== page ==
Brexit causes League of Legends currency hike in the U.K.
From July 25 onwards, League of Legends players from the U.K. will pay 20 percent more when buying Riot Points, the game's in-game currency.
The adjustment was announced yesterday, blaming Brexit as the main driver behind the decision. The Brexit referendum last June means the U.K. will soon leave the European Union, causing a drop in the value of the pound relative to other global currencies.
"Last June, the U.K. voted to leave the European Union, triggering a drop in the value of the pound relative to other global currencies, particularly the US dollar," Riot's announcement reads. "This change meant that while U.K. players were spending the same number of pounds on RP as before, players elsewhere in the world were paying a lot more in comparison."
With the price adjustment, Riot Games wants to make sure that players all over the world pay about the same price for RP.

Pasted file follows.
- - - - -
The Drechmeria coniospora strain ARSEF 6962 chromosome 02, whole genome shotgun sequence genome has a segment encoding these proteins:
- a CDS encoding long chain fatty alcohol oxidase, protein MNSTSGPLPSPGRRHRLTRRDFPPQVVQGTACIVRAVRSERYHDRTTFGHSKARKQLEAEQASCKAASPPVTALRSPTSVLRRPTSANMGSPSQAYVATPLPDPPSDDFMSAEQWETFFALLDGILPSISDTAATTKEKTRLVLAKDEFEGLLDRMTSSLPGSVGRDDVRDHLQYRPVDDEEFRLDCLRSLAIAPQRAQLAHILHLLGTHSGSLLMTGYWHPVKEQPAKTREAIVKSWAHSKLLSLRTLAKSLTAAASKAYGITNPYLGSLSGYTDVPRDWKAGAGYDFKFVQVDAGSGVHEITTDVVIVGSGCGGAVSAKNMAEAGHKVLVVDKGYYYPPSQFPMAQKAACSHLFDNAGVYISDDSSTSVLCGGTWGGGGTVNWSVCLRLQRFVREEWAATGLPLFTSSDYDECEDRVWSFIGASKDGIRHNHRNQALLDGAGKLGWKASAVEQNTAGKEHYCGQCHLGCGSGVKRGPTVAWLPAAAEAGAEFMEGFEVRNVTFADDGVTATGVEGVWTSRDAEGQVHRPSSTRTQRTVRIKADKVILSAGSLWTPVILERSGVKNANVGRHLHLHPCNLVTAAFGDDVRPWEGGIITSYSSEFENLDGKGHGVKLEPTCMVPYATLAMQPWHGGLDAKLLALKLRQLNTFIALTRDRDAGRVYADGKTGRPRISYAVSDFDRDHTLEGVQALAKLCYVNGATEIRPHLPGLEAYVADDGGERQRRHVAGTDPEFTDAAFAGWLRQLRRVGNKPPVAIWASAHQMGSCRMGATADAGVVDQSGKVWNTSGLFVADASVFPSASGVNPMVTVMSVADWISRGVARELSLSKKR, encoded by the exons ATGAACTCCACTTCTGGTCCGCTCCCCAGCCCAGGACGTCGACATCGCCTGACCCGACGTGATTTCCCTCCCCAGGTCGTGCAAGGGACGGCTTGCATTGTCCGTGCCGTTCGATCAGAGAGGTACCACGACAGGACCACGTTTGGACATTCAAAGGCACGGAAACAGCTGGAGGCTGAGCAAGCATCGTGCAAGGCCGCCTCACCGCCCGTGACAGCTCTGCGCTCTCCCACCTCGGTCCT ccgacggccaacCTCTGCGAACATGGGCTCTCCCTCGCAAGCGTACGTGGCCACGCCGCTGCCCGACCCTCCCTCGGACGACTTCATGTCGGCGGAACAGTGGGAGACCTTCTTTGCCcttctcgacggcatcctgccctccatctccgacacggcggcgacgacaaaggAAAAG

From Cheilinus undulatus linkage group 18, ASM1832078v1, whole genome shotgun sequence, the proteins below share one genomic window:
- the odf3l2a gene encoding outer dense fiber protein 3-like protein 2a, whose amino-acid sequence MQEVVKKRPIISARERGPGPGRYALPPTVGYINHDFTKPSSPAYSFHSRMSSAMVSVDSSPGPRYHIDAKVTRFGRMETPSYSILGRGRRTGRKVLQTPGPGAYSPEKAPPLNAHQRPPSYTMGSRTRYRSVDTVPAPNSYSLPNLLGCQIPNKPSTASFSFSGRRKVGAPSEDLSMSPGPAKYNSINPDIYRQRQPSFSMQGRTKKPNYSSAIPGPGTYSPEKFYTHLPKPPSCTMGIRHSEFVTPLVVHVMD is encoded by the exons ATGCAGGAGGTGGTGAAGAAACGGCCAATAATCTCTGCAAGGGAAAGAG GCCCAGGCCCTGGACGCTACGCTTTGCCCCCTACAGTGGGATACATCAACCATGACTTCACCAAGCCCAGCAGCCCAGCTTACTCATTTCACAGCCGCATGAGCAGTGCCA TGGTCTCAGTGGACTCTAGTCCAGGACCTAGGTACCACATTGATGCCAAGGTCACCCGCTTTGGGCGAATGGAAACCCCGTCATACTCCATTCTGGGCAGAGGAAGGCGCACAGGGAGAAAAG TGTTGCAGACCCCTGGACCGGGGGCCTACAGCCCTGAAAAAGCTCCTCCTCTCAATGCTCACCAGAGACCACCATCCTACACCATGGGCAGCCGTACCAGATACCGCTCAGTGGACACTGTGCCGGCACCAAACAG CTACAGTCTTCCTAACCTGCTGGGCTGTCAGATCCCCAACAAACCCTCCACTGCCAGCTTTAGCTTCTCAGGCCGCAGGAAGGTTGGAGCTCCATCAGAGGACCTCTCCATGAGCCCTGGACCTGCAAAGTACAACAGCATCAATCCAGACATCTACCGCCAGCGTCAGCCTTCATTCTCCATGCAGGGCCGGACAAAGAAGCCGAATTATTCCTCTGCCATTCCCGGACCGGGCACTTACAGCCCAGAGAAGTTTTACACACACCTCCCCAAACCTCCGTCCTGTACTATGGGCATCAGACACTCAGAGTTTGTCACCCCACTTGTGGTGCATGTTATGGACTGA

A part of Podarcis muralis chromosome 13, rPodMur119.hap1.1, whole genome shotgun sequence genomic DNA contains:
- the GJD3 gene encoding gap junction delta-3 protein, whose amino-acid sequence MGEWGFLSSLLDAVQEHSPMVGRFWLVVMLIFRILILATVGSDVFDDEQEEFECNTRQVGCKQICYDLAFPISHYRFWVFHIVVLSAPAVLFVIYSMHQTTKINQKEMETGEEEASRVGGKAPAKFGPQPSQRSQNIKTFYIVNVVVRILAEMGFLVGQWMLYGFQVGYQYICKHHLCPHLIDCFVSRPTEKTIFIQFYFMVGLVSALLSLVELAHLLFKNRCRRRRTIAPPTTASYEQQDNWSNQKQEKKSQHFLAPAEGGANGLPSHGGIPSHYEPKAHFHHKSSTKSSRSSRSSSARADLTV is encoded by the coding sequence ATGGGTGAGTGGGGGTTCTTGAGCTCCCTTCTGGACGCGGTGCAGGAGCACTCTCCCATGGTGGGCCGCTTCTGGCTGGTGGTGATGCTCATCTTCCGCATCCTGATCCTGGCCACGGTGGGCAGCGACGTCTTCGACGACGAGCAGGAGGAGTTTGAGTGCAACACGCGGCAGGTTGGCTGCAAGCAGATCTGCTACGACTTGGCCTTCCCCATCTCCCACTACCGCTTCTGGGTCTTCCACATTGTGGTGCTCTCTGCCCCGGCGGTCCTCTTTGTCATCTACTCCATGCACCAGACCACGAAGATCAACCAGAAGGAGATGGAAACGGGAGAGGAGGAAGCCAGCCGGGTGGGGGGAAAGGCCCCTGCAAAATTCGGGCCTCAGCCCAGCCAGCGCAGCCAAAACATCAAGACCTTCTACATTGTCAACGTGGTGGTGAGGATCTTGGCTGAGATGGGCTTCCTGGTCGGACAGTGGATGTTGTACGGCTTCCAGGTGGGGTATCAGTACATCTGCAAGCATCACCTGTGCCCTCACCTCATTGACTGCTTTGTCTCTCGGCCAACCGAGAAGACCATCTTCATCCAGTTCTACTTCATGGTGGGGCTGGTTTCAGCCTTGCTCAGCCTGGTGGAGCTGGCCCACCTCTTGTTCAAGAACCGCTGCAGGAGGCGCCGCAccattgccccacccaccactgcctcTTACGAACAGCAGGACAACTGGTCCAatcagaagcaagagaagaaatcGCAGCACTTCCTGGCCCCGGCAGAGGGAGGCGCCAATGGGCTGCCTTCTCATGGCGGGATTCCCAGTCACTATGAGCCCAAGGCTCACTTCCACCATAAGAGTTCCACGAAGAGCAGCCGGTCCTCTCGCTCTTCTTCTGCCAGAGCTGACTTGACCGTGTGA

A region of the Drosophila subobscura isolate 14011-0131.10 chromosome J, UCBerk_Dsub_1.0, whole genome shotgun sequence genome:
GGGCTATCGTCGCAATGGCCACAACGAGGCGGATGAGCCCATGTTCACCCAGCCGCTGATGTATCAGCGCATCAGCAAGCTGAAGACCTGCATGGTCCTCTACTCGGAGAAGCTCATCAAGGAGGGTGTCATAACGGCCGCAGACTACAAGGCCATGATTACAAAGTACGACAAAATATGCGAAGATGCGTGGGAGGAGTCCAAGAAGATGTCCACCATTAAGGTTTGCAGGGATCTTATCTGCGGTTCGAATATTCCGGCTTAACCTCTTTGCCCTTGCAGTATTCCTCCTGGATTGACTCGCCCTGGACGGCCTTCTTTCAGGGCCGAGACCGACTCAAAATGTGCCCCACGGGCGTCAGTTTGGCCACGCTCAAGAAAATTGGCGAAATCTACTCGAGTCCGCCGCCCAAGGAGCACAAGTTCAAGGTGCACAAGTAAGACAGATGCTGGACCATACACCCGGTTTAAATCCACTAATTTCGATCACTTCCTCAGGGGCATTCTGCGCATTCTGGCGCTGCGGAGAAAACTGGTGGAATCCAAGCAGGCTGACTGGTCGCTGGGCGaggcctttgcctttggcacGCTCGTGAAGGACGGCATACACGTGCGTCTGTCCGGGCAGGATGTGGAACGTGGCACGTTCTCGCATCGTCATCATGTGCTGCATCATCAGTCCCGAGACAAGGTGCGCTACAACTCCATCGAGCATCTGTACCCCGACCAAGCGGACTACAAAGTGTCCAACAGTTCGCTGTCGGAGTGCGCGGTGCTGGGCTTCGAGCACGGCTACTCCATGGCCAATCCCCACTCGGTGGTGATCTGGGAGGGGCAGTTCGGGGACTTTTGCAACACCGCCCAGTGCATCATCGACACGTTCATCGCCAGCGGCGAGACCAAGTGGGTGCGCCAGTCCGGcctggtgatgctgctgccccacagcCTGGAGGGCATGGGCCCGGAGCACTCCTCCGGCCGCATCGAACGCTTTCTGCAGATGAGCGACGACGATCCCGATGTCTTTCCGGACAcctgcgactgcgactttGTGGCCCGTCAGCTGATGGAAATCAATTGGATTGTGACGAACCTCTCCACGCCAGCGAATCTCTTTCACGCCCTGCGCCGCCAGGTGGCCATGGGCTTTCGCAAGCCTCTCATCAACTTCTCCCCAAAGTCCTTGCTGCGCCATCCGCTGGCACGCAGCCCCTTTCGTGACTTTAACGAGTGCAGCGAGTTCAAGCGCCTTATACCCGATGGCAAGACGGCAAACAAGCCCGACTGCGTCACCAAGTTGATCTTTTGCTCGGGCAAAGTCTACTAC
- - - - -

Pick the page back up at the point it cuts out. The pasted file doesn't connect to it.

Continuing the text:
Riot has adjusted prices in the past in line with currency changes. In March 2015, prices were adjusted in League's EUW and EUNE regions, with a ten percent increase in the cost of RP in those regions.
According to Riot this is a one-time change that won't affect existing purchases.
"The cost of champions, skins, and other items will not change after the RP price adjustment," Riot said. "so any RP you buy now at the lower price will still unlock the same amount of content next month as it does today."
Riot's decision comes about one year after the Brexit referendum—however, the company states that it wanted to monitor the development of the currency closely before making any changes. "The value of currencies goes up and down, so we wanted to leave it for a while to make sure the change was sticking," Riot said. "At this point it's been more than a year and recent fluctuations have been fairly minimal, so we think the time is right to make a change."
League of Legends is not the first game to see its microtransaction economy affected by Brexit. In March Hearthstone pack prices were increased in the U.K. and Europe.